Building Curricular Diversity through a “Social Movement”: How Faculty Networks Support Institutional Change

Mary Armstrong, Hannah W. Stewart-Gambino




This essay offers an innovative model for effectively infusing diversity across a higher education curriculum. We explore the benefits of reconceptualizing infusion efforts as “social movements” in order to highlight the importance of structural power relationships and deliberate network-formation in affecting change on any individual campus. We contend that the work of infusing diversity across the curriculum is driven by disciplinary cultures and institutional structures that shape individual faculty curricular choices. Using a recent Teagle Foundation-supported, faculty-led initiative directed at promoting diversity across the curriculum at Lafayette College, we show that the use of a social movement frame for promoting curricular diversity not only can transform curricular cultures across the disciplines by establishing new faculty networks but also strengthen momentum for supporting future institutional change.  We further offer suggestions for successfully applying this social movement framework in praxis.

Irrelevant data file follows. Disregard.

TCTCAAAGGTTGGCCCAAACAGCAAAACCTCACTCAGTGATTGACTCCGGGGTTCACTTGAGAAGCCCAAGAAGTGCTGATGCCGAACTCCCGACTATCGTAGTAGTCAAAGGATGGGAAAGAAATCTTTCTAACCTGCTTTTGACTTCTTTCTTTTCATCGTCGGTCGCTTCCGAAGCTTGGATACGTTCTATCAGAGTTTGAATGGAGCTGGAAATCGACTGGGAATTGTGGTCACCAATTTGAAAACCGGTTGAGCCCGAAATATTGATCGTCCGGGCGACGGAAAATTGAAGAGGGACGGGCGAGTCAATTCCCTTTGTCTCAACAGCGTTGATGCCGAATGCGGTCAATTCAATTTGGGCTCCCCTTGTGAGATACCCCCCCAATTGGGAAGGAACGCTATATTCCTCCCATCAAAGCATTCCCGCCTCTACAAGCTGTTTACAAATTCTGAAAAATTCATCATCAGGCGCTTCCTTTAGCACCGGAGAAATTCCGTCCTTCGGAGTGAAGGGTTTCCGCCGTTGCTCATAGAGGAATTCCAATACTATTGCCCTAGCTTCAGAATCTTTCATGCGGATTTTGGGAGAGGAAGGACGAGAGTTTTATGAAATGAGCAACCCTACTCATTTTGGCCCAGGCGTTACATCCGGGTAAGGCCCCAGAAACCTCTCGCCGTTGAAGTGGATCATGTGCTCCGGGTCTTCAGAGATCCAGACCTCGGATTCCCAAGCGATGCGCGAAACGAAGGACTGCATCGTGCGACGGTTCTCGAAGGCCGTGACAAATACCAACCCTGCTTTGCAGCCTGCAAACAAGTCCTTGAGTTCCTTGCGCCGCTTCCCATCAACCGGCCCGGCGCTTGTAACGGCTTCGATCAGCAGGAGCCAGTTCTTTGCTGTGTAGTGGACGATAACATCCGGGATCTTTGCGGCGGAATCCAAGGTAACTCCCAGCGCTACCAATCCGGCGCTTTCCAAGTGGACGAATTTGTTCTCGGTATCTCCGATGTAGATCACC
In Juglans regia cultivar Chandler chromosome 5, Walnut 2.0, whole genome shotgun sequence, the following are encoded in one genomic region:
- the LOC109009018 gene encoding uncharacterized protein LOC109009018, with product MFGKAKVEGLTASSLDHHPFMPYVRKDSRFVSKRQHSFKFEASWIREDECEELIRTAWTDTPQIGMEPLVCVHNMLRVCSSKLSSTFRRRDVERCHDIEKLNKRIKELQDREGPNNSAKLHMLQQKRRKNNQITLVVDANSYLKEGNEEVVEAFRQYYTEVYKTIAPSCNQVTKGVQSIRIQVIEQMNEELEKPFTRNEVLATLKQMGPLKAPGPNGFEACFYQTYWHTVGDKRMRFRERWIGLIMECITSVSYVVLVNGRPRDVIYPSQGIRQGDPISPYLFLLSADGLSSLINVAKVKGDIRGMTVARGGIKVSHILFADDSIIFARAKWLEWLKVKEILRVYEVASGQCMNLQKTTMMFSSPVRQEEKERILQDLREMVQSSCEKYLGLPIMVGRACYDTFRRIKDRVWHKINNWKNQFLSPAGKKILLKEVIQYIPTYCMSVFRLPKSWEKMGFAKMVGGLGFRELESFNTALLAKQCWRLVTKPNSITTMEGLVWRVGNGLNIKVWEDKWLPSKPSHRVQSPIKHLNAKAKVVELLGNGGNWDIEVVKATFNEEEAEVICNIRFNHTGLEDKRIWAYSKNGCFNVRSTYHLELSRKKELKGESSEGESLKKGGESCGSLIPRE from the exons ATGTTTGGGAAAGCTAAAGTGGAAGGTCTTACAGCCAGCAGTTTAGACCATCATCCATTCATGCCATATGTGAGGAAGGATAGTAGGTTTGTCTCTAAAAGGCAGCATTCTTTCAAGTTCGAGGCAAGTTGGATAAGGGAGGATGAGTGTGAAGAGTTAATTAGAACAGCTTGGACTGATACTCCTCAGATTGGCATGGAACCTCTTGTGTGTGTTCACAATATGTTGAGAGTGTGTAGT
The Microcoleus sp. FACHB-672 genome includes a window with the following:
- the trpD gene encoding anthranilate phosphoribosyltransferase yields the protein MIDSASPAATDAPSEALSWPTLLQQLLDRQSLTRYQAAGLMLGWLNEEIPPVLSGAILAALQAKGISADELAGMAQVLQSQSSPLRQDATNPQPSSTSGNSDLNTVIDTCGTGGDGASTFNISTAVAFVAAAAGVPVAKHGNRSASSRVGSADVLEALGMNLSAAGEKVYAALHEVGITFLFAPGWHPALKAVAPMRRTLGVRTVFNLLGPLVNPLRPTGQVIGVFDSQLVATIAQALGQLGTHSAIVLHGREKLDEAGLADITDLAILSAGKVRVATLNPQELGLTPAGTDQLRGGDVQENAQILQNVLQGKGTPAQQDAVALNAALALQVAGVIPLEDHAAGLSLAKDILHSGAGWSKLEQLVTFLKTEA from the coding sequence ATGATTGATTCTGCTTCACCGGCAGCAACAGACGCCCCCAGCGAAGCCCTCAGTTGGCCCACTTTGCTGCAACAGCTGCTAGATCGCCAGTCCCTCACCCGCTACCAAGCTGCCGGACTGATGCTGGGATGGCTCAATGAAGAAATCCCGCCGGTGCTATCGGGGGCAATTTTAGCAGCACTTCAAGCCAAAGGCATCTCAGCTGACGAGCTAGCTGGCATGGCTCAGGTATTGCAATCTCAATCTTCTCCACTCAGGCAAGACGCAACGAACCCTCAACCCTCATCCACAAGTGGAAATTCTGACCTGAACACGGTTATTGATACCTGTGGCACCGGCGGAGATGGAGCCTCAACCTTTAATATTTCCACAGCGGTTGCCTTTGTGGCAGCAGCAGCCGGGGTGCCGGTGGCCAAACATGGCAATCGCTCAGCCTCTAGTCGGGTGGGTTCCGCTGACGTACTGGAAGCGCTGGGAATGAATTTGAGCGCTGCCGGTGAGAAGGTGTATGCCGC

higher education;Diversity; curricular infusion

JCT: Journal of Curriculum Theorizing is an interdisciplinary journal of curriculum studies. It offers an academic forum for scholarly discussions of curriculum. Historically aligned with the "reconceptualist" movement in curriculum theorizing and oriented toward informing and affecting classroom practice, JCT presents compelling pieces within forms that challenge disciplinary, genre, and textual boundaries.

The journal is published by the Foundation for Curriculum Theory and is associated with the Bergamo Conference on Curriculum Theory and Classroom Practice, held in the autumn of each year. JCT is indexed in The Education Index.

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ISSN: 1942-2563